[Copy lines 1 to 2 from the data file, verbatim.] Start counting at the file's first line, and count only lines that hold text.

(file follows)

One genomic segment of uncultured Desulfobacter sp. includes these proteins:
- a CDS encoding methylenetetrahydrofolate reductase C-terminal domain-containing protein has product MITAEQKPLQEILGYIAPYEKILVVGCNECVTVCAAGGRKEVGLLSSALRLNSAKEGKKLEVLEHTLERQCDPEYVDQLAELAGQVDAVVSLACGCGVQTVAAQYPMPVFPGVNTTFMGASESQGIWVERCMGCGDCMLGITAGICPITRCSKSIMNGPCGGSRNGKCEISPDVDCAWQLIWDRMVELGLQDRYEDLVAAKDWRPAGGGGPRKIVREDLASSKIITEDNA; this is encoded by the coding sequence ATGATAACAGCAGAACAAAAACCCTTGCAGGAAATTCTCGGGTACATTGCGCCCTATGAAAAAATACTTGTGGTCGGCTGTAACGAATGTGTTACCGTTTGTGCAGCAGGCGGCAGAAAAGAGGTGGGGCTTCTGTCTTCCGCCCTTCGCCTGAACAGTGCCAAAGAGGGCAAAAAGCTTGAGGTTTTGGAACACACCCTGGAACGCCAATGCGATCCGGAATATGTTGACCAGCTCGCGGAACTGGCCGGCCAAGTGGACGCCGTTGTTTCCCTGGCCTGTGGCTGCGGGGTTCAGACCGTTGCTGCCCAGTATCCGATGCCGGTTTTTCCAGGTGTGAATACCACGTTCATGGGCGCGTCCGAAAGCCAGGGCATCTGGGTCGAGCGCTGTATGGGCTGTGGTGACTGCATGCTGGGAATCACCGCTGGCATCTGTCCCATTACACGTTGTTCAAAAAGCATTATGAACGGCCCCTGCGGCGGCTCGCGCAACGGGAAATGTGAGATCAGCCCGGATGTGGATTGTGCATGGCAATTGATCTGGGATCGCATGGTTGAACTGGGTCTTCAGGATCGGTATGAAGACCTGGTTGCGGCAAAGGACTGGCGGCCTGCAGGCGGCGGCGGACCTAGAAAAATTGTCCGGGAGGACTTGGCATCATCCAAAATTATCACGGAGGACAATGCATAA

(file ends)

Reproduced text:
One genomic segment of uncultured Desulfobacter sp. includes these proteins:
- a CDS encoding methylenetetrahydrofolate reductase C-terminal domain-containing protein has product MITAEQKPLQEILGYIAPYEKILVVGCNECVTVCAAGGRKEVGLLSSALRLNSAKEGKKLEVLEHTLERQCDPEYVDQLAELAGQVDAVVSLACGCGVQTVAAQYPMPVFPGVNTTFMGASESQGIWVERCMGCGDCMLGITAGICPITRCSKSIMNGPCGGSRNGKCEISPDVDCAWQLIWDRMVELGLQDRYEDLVAAKDWRPAGGGGPRKIVREDLASSKIITEDNA; this is encoded by the coding sequence ATGATAACAGCAGAACAAAAACCCTTGCAGGAAATTCTCGGGTACATTGCGCCCTATGAAAAAATACTTGTGGTCGGCTGTAACGAATGTGTTACCGTTTGTGCAGCAGGCGGCAGAAAAGAGGTGGGGCTTCTGTCTTCCGCCCTTCGCCTGAACAGTGCCAAAGAGGGCAAAAAGCTTGAGGTTTTGGAACACACCCTGGAACGCCAATGCGATCCGGAATATGTTGACCAGCTCGCGGAACTGGCCGGCCAAGTGGACGCCGTTGTTTCCCTGGCCTGTGGCTGCGGGGTTCAGACCGTTGCTGCCCAGTATCCGATGCCGGTTTTTCCAGGTGTGAATACCACGTTCATGGGCGCGTCCGAAAGCCAGGGCATCTGGGTCGAGCGCTGTATGGGCTGTGGTGACTGCATGCTGGGAATCACCGCTGGCATCTGTCCCATTACACGTTGTTCAAAAAGCATTATGAACGGCCCCTGCGGCGGCTCGCGCAACGGGAAATGTGAGATCAGCCCGGATGTGGATTGTGCATGGCAATTGATCTGGGATCGCATGGTTGAACTGGGTCTTCAGGATCGGTATGAAGACCTGGTTGCGGCAAAGGACTGGCGGCCTGCAGGCGGCGGCGGACCTAGAAAAATTGTCCGGGAGGACTTGGCATCATCCAAAATTATCACGGAGGACAATGCATAA